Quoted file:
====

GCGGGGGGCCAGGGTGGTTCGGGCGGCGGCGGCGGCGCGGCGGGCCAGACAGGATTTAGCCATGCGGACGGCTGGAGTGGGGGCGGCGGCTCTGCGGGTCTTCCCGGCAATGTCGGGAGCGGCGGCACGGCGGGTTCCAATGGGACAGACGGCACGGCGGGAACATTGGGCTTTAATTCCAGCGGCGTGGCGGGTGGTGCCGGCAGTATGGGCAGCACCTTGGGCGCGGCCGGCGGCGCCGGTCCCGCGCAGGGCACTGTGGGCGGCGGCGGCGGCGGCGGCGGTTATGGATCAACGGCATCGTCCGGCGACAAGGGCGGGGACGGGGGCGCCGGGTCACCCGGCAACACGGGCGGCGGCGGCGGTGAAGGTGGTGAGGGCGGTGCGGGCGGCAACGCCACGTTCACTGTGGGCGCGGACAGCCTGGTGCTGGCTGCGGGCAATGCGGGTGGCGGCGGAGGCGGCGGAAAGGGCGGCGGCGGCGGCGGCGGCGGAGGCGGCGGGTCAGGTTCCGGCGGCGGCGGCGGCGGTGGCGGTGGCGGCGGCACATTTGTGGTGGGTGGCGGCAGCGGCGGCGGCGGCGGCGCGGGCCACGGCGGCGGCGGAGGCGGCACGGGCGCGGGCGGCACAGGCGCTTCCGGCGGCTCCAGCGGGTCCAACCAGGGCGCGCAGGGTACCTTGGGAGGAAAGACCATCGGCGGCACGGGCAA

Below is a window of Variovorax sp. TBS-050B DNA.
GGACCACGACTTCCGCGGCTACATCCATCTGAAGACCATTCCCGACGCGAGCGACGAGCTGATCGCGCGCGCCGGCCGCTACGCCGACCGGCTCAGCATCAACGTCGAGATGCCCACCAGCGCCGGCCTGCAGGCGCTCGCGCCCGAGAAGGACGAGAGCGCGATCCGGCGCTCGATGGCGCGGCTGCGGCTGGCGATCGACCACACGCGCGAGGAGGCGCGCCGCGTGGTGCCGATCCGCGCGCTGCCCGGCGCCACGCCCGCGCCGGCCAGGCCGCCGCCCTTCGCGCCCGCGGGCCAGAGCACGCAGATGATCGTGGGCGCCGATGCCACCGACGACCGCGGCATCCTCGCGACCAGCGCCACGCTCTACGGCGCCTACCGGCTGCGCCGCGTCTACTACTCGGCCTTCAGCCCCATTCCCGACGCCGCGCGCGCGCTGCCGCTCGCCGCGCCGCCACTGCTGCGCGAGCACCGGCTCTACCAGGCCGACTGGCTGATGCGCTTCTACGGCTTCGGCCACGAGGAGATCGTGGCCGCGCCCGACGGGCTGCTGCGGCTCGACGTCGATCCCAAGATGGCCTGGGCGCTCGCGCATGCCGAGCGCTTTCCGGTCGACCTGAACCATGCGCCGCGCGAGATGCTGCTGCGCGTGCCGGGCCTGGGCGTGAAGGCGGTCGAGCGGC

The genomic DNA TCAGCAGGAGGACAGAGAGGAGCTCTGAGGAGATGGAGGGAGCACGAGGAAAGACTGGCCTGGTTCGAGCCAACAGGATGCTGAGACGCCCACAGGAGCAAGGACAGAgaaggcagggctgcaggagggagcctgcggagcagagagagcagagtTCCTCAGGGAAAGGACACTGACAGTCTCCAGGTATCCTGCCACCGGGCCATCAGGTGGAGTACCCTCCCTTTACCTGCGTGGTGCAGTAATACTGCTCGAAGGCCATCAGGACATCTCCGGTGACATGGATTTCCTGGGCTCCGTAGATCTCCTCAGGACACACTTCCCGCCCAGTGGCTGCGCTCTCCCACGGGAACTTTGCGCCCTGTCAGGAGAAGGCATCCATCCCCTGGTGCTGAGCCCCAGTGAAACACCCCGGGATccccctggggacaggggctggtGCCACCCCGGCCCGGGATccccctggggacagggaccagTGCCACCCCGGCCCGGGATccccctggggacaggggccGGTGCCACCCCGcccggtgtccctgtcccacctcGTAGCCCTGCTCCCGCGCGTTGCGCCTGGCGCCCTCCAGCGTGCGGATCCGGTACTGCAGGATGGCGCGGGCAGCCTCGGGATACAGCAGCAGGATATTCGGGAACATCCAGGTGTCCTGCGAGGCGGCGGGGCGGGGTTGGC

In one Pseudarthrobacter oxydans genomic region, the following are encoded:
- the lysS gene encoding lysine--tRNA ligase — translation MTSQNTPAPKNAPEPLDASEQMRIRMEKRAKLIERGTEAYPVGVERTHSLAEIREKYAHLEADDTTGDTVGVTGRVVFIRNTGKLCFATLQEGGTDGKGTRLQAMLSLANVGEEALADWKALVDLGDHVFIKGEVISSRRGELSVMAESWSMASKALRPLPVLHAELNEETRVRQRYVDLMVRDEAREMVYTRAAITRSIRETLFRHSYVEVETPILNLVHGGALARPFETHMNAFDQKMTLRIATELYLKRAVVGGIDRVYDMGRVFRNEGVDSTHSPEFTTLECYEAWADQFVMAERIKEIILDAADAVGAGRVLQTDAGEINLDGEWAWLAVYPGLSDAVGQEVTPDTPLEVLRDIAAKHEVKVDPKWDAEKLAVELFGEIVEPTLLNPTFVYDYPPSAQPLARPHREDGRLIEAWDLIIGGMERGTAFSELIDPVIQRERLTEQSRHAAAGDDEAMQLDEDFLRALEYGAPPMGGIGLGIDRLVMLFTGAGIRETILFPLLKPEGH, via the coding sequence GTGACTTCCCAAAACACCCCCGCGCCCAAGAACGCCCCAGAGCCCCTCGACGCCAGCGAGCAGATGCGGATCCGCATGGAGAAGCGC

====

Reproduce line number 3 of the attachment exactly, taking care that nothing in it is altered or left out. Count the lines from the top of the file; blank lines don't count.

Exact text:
GGACCACGACTTCCGCGGCTACATCCATCTGAAGACCATTCCCGACGCGAGCGACGAGCTGATCGCGCGCGCCGGCCGCTACGCCGACCGGCTCAGCATCAACGTCGAGATGCCCACCAGCGCCGGCCTGCAGGCGCTCGCGCCCGAGAAGGACGAGAGCGCGATCCGGCGCTCGATGGCGCGGCTGCGGCTGGCGATCGACCACACGCGCGAGGAGGCGCGCCGCGTGGTGCCGATCCGCGCGCTGCCCGGCGCCACGCCCGCGCCGGCCAGGCCGCCGCCCTTCGCGCCCGCGGGCCAGAGCACGCAGATGATCGTGGGCGCCGATGCCACCGACGACCGCGGCATCCTCGCGACCAGCGCCACGCTCTACGGCGCCTACCGGCTGCGCCGCGTCTACTACTCGGCCTTCAGCCCCATTCCCGACGCCGCGCGCGCGCTGCCGCTCGCCGCGCCGCCACTGCTGCGCGAGCACCGGCTCTACCAGGCCGACTGGCTGATGCGCTTCTACGGCTTCGGCCACGAGGAGATCGTGGCCGCGCCCGACGGGCTGCTGCGGCTCGACGTCGATCCCAAGATGGCCTGGGCGCTCGCGCATGCCGAGCGCTTTCCGGTCGACCTGAACCATGCGCCGCGCGAGATGCTGCTGCGCGTGCCGGGCCTGGGCGTGAAGGCGGTCGAGCGGC